Ben looked through his backpack and double-checked that he had all his tickets, and two sets of identities.

 -OK, the plan sounds pleasant enough for me, traveling with two babes.

 -You better hustle, we don't know the train schedules, but the local trains run pretty frequently. Keep your wits about you. And don't wear those sunglasses. You look like a thug. Take these Bausch & Lomb aviators.

 -You know how to hurt a guy. I just bought these.

 -Screw that, just be smart. See you tomorrow night or Saturday.

 -Thanks for all your help Gabe.

 -You won't thank me if you end up sweating in a French jail.

Ben left the room and went down the stairs with his backpack. When he left the hotel he noticed Victor Taxi parked down the street. He approached the vehicle.

 -How much to take me to the Nice train station.

 -Fifty francs.

 -Too much.

 -Forty francs.



Ben got in the taxi and watched the driver closely.

 -Where are you going? asked the driver.

Ben had to think fast.

 -To Monte Carlo.

 -I can drive you there.

 -Thanks, but I need to learn how to take the train. I will be doing it every day for three weeks.

 -As you wish.

 -Where in Monte Carlo are you going?

 -The concert hall.

 -Are you a musician?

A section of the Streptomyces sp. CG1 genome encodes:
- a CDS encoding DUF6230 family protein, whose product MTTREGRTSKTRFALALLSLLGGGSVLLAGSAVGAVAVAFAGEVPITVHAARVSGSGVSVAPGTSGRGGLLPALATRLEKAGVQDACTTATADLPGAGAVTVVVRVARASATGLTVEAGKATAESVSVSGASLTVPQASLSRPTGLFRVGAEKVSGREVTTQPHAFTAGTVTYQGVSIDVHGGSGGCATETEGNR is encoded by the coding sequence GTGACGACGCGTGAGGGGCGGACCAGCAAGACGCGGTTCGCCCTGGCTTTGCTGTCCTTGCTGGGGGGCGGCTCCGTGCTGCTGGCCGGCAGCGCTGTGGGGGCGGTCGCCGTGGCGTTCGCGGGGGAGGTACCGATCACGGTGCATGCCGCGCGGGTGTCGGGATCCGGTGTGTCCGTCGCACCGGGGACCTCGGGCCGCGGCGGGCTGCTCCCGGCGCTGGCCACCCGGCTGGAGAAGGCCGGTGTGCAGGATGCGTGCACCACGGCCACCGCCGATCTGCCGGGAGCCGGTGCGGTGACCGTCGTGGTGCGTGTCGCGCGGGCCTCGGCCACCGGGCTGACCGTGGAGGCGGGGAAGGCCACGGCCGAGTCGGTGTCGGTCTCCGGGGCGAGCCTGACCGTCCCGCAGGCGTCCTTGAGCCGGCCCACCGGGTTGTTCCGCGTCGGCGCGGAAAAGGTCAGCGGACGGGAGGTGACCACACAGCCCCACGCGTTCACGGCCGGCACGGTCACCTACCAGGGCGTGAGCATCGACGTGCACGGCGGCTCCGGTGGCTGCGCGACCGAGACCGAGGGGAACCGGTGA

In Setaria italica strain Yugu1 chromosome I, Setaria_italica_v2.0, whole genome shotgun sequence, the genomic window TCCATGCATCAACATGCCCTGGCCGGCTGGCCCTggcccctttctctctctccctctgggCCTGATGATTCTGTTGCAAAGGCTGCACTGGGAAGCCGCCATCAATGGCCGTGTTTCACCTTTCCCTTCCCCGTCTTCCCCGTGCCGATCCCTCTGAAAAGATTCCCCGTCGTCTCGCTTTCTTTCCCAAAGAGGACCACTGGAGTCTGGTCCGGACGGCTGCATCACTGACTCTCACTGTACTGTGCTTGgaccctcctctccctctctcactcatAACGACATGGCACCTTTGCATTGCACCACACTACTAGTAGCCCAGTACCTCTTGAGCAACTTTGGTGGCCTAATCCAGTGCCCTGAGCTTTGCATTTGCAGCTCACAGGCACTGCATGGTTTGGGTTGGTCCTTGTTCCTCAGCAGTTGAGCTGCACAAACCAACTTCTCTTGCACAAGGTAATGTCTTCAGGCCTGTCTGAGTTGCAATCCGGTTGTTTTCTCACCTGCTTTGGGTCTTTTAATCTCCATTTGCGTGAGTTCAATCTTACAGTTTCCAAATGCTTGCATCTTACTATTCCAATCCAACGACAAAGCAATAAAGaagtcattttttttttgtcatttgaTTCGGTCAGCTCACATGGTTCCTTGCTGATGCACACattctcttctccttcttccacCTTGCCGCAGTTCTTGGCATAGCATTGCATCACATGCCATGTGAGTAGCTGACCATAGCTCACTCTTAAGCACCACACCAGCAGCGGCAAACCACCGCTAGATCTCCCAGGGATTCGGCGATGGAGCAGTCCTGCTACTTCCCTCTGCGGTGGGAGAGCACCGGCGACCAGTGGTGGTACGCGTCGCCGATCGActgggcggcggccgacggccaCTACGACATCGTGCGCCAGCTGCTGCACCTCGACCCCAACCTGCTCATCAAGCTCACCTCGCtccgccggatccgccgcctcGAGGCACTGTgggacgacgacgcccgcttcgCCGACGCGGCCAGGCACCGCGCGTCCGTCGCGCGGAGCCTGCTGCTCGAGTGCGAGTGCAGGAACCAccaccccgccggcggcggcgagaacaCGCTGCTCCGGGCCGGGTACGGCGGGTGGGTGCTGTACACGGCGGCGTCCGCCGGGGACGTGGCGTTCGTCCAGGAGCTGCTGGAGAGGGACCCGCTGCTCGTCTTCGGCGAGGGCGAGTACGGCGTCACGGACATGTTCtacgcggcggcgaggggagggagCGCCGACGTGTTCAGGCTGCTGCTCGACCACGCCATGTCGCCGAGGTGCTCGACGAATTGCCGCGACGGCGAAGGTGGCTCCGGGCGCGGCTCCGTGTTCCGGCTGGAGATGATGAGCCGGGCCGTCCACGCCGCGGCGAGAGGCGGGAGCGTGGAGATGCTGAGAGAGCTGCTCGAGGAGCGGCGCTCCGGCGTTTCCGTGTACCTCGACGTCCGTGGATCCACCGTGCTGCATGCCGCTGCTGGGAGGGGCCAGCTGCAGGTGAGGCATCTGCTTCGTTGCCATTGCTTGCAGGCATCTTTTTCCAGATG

-Yes, I am playing with the orchestra for the next three weeks.

Ben observed Victor, the taxi guy, watching him in the mirror.

 -You speak very good English, said Ben, but like an American.

 -Ah, it is good for a taxi driver to have many languages. There are many English tourists and English living in Monaco.

Traffic was the usual nightmare on Jean Medecin. Ben could have walked to the station in the same time as the car took to get there.

Ben paid Victor thirty-five francs and went into the station. He saw that a train was going to Monte Carlo in five minutes and in seven minutes another was going to Marseille stopping at all local stops. The two trains were on adjacent tracks. Ben's heart skipped a beat as he watched Victor, the taxi driver, walking into the waiting room heading to a ticket vending machine. Ben validated his ticket and walked onto the platform. He saw the underpass to the track platforms. He took the steps two at a time.  When he got to the bottom of the stairs, he sprinted to the Marseille-bound track, ran up the stairs and jumped on the Marseille bound train, found a seat and slouched down behind some other passengers.

The Monte Carlo-bound train slowly sped up as it pulled out of the station. Ben could see Victor standing in the doorway of one of the cars as it passed by on its way to Monte Carlo.

 -Bon voyage, Victor Taxi, Ben said under his breath.

To be continued.